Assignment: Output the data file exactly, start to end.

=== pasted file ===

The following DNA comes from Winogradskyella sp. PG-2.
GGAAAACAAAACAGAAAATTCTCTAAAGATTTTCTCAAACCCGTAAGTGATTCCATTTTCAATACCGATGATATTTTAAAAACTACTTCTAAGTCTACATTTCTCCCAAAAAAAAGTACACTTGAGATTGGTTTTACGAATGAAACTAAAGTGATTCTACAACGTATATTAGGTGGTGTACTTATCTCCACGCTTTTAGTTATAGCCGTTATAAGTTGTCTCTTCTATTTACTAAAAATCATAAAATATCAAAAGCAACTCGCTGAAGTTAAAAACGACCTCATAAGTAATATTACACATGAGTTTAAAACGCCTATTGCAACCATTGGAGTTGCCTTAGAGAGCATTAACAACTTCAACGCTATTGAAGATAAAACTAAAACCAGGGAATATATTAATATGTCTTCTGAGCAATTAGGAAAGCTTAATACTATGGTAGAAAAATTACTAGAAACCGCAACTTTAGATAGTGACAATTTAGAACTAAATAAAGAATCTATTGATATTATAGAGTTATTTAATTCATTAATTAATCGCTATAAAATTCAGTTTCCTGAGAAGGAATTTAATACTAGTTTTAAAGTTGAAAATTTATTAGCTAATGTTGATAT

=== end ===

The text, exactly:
The following DNA comes from Winogradskyella sp. PG-2.
GGAAAACAAAACAGAAAATTCTCTAAAGATTTTCTCAAACCCGTAAGTGATTCCATTTTCAATACCGATGATATTTTAAAAACTACTTCTAAGTCTACATTTCTCCCAAAAAAAAGTACACTTGAGATTGGTTTTACGAATGAAACTAAAGTGATTCTACAACGTATATTAGGTGGTGTACTTATCTCCACGCTTTTAGTTATAGCCGTTATAAGTTGTCTCTTCTATTTACTAAAAATCATAAAATATCAAAAGCAACTCGCTGAAGTTAAAAACGACCTCATAAGTAATATTACACATGAGTTTAAAACGCCTATTGCAACCATTGGAGTTGCCTTAGAGAGCATTAACAACTTCAACGCTATTGAAGATAAAACTAAAACCAGGGAATATATTAATATGTCTTCTGAGCAATTAGGAAAGCTTAATACTATGGTAGAAAAATTACTAGAAACCGCAACTTTAGATAGTGACAATTTAGAACTAAATAAAGAATCTATTGATATTATAGAGTTATTTAATTCATTAATTAATCGCTATAAAATTCAGTTTCCTGAGAAGGAATTTAATACTAGTTTTAAAGTTGAAAATTTATTAGCTAATGTTGATAT